Friday, 16 January 2015


Black cabs retain exclusive right to use London bus lanes

Minicab drivers are barred from using the capital’s bus lanes, a European court has ruled. 

Eventech, a subsidiary of Addison Lee, challenged Transport for London at the European Court of Justice (ECJ) over their policy of banning private hire cars from bus lanes. But the ECJ said only black cab drivers are allowed to share the bus lanes because they were distinct from mini cabs and did not give them an economic advantage. 

TfL has argued that taxis are allowed to drive in bus lanes because they can ply for hire, whereas minicabs cannot, and are required to be wheelchair-accessible. Allowing tens of thousands of minicabs to drive in bus lanes would also affect the reliability of bus services, it added. The case was previously heard by the High Court and the Court of Appeal before being considered by the ECJ. It will now return to the Court of Appeal. Leon Daniels, TfL's managing director of surface transport, said: "Our policy on bus lanes was upheld by the High Court. We welcome the opinion from the Advocate General and now the European Court of Justice, but ultimately await the decision of the Court of Appeal. "As this process continues, we are maintaining our well-understood and effective policy that helps to keep London moving in the interest of everyone."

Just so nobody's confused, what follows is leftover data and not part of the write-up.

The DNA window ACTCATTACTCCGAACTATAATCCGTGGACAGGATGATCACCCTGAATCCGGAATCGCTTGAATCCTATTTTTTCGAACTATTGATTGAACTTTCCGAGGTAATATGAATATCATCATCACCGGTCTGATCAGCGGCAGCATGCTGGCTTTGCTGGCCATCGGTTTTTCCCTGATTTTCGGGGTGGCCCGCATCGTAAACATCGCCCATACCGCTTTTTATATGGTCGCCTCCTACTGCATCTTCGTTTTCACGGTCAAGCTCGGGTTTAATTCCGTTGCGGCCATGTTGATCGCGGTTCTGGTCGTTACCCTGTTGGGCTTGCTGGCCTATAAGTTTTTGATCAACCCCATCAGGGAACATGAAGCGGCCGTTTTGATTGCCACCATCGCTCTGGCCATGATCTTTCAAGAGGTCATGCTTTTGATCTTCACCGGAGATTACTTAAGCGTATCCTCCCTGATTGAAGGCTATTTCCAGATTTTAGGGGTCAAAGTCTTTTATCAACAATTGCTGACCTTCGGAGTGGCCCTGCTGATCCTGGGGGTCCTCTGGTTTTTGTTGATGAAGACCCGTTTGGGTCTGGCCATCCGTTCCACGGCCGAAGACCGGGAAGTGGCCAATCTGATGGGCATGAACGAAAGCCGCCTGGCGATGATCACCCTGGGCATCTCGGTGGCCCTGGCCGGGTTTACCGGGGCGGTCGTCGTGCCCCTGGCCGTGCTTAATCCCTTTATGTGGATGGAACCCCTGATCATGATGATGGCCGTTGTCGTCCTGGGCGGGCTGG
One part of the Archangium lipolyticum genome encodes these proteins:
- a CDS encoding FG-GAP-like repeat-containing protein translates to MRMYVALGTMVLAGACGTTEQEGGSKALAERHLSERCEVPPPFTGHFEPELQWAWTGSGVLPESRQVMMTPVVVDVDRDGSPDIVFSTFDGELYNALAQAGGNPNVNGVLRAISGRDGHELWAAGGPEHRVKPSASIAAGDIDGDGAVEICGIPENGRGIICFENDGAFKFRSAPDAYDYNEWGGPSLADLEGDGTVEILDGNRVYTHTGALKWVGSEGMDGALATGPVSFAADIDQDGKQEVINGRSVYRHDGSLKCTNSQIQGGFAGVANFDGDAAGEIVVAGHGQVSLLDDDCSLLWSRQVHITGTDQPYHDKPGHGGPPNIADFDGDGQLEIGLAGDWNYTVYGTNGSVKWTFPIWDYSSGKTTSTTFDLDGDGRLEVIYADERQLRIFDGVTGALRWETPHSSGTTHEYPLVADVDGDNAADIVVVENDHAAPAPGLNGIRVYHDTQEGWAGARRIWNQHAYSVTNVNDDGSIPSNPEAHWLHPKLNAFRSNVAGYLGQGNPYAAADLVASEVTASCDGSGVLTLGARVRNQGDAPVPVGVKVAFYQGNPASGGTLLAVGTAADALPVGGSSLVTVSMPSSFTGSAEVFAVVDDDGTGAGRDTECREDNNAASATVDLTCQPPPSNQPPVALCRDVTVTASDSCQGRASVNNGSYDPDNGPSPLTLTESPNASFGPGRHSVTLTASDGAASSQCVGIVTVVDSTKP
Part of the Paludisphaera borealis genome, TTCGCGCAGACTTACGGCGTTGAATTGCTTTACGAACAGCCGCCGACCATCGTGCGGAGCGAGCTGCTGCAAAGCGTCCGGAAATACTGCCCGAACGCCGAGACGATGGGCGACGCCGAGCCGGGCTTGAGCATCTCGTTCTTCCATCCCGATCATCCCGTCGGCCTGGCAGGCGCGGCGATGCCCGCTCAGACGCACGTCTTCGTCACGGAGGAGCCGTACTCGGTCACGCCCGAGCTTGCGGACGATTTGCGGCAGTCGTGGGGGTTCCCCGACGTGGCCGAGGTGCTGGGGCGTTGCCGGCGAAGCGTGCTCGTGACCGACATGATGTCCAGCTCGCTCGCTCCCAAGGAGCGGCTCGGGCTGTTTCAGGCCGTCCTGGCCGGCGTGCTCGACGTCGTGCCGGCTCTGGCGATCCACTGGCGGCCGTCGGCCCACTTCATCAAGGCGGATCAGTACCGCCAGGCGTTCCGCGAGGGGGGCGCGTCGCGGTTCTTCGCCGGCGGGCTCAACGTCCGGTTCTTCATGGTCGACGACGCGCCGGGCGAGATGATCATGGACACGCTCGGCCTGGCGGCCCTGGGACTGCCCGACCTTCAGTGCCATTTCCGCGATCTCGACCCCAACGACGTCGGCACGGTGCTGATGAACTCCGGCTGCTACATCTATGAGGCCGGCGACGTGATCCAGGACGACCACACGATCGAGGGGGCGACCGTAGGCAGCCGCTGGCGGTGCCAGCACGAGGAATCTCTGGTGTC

VOSA targets increased

VOSA (Vehicle and Operator Services Agency) are set to tackle buses and lorries in 2015, after a record number of complaints from bus drivers and lorry drivers were logged in 2014 regarding the safety and quality of vehicles their respective companies were issuing.
Last year VOSA logged over 1,233 complaints from bus drivers and lorry drivers regarding safety issues about vehicles which were issued by transport companies.  This has led to further investigation being carried out by VOSA to try and get ‘to the root problem’ behind these complaints.

VOSA are to commit more of its workforce to VOSA checkpoints and ‘dawn raids’ in an effort to uncover the true extent of the allegations logged.  Their goal is to ensure that drivers are correctly logging defects with vehicles and that operating companies are actioning on them.

A VOSA worker who did not want to be named said “VOSA have received a record number of complaints last year, with many drivers insisting their companies are forcing them to take vehicles which are defective or otherwise unsafe for use on Britain’s roads.  Vehicle safety is the main concern of VOSA and there are significant plans in place to perform more spot checks and dawn raids in order to crack down on companies operating outside of VOSA regulation.”

“If drivers do not want to be penalised for defective vehicles then it is up to the driver to stand up to their company and refuse to take vehicles which are not fit for purpose.  If a vehicle is defective not only becomes a hazard to the driver but anyone around them if something were to happen.  The sole blame then lies with the driver with the companies often pointing to official paperwork.”

“The only way to tackle this problem is direct on the companies doorstep with a surprise attack.  It will ensure unsafe vehicles are not released on the roads and also protect drivers from feeling forced to take a defective vehicle”.